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    No, never bothered.
    Strange really as I used to do a lot with my 64 using Basic.

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    I think the difference is that with most 8bit systems you were presented with a commandline prompt at startup so it was instantly possible to quickly start coding in basic, and having to control the system with text based commands meant users were more inclined to learn the system commands and then move on to basic programming.

    With the 16-bit era this was suddenly gone and you mostly began each session with a WIMP based OS frontend and had to load third party applications to get the ability to code anything, something that I remember feeling quite alien the first time I ever used a 16-bit machine. I sat puzzled, wondering how to get to a command prompt so I could code some basic. Did anyone else experience that?

    The first for me was the Acorn Archimedes in the 80's and I remember having to get the system manual to look up how to input basic and discovering you had to load a bbc basic utility from one of the system disks.

    If you haven't played a classic game in years, it's never too late to start!


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    I think you have hit the nail on the head.
    Because it wasn't in my face when I switched on my machine, I was never motivated to do any programming.

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    RetroSteve! My location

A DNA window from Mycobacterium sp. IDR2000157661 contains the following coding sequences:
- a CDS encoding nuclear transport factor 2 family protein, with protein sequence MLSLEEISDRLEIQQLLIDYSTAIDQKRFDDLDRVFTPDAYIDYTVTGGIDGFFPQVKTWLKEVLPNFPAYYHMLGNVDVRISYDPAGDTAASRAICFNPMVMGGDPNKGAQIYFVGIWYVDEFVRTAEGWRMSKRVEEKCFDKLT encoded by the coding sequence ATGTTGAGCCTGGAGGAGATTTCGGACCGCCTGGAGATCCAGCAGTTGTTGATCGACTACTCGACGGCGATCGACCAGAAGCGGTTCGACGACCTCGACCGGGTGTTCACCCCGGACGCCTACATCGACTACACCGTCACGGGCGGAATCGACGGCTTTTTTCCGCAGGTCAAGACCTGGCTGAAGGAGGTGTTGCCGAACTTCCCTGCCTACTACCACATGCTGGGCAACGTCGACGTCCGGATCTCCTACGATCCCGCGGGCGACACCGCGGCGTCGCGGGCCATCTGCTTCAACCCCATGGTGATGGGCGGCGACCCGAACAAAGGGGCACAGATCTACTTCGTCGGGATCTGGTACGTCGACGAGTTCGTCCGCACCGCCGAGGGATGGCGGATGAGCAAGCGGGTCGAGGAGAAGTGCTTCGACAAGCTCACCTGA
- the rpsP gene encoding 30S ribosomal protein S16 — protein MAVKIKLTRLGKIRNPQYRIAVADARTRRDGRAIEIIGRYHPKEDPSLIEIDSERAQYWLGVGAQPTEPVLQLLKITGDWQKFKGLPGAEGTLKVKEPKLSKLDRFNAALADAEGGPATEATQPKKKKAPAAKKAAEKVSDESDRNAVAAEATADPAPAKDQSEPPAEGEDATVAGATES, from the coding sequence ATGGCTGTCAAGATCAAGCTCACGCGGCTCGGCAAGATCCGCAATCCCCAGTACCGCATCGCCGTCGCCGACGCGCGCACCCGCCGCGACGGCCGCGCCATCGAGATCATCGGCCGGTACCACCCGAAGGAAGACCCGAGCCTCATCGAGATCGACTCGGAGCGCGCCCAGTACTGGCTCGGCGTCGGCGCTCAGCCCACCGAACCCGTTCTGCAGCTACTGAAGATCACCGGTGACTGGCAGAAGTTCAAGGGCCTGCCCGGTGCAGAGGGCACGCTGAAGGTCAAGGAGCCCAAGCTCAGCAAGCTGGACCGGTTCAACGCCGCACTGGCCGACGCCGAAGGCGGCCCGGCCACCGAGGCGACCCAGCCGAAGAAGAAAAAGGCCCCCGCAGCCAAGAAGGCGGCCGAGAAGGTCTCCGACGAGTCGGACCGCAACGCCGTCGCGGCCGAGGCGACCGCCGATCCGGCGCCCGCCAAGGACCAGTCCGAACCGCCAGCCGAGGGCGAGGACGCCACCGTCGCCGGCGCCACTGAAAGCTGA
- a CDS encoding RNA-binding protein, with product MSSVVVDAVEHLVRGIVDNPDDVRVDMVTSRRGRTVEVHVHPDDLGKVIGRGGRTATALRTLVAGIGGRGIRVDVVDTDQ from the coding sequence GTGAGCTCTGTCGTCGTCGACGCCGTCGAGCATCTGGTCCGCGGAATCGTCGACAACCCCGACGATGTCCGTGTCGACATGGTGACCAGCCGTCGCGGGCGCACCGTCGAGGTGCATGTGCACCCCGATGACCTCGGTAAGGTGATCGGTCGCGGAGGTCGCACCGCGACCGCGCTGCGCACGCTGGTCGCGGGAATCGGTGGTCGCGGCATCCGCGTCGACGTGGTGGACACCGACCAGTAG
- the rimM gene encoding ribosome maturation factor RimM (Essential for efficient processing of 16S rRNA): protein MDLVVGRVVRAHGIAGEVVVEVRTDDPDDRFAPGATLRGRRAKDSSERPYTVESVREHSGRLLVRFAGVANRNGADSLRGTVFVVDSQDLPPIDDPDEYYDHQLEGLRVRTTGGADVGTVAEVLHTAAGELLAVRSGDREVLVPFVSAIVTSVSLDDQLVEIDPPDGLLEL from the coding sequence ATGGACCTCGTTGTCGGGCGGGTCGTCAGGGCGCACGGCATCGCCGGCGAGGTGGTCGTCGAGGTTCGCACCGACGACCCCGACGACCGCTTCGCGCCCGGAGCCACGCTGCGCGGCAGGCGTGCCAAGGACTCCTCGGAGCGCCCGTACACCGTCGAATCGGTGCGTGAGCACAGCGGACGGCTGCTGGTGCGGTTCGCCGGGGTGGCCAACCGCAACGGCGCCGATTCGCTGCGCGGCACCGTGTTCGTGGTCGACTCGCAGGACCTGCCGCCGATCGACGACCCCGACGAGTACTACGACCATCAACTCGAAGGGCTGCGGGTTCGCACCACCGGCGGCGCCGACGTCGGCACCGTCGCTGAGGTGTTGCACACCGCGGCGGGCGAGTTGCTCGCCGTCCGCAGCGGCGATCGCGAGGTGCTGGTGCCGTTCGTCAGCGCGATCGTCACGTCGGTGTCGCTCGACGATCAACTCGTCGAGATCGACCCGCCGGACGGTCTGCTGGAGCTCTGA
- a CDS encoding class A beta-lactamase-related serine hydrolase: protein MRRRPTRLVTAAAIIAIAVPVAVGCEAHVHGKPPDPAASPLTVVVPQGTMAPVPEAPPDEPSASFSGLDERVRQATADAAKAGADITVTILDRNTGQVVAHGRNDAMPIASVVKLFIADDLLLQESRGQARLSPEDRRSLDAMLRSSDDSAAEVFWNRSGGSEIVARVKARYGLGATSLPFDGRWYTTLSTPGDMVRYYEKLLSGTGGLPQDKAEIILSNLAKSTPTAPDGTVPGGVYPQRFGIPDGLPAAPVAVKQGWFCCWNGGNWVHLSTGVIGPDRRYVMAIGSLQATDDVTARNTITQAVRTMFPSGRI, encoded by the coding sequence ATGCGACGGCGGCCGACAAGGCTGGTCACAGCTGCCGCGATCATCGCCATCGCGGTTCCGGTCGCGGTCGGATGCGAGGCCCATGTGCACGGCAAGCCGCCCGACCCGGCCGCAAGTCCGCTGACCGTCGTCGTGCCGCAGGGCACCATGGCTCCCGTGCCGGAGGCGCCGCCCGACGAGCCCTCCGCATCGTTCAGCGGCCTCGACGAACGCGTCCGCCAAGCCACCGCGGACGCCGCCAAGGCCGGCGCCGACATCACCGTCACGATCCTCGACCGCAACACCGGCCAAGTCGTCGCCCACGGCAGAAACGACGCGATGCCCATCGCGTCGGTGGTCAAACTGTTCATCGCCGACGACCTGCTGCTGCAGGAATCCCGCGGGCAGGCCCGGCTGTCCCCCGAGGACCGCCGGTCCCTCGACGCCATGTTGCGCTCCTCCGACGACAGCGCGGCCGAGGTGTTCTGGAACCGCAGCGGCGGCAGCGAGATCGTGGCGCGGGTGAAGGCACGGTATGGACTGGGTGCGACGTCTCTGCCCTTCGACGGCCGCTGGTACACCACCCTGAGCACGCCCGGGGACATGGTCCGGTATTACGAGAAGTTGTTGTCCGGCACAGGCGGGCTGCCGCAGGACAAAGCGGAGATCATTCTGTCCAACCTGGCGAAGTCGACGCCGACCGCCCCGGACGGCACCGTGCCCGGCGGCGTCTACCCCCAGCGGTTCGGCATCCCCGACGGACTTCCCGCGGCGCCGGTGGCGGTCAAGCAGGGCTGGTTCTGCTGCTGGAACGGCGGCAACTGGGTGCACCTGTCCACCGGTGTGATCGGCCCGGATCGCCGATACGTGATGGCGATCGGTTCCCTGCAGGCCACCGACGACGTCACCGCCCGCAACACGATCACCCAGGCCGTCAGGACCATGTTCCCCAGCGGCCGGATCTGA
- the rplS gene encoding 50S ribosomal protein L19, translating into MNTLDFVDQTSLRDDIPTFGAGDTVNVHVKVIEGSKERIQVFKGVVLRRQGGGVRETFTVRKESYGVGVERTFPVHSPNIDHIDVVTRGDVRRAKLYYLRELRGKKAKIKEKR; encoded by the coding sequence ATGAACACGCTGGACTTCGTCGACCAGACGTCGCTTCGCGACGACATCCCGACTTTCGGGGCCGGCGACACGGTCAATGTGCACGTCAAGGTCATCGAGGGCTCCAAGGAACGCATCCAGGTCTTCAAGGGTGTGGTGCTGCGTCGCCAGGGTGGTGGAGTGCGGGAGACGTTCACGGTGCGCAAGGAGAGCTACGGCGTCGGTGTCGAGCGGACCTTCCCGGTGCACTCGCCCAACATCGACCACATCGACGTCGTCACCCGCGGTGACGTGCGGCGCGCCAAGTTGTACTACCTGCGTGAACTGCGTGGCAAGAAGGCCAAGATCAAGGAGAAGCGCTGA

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    I suppose with the old systems, it is just something you HAVE to do. If you don't at least learn a few simple commands, you will have trouble using the machine, and making your own programmes in BASIC can be part of the fun of using the machine.

    Whereas with modern computers, there is already a piece of software for just about everything. I wouldn't have a clue where to start programming windows.

    I would like to do some programming on the Amiga sometime, but I would at least like to finish getting through my BBC BASIC book first

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    If get a good grasp on BBC BASIC Steve, I'm sure you'll find languages such as AMOS and Blitz Basic excellent to get into. Not only will you have the more ordinary commands at your disposal, but you'll have access to a wide range of extra commands as well.

    I'm thinking about looking a bit more into Blitz Basic now the coming months. Even if AMOS is great for my needs, Blitz is a bit more updated and it supports AGA without the need of running extensions.

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    Blitz Basic is also available on the PC so learning it on the Amiga means you can also code something on the PC later too which is an added bonus.

    And learning BBC Basic first is a great idea for anyone. It is a very complete and easy to learn language that forms a good understanding of general programming principles and logic and makes learning any further languages much easier.

    If you haven't played a classic game in years, it's never too late to start!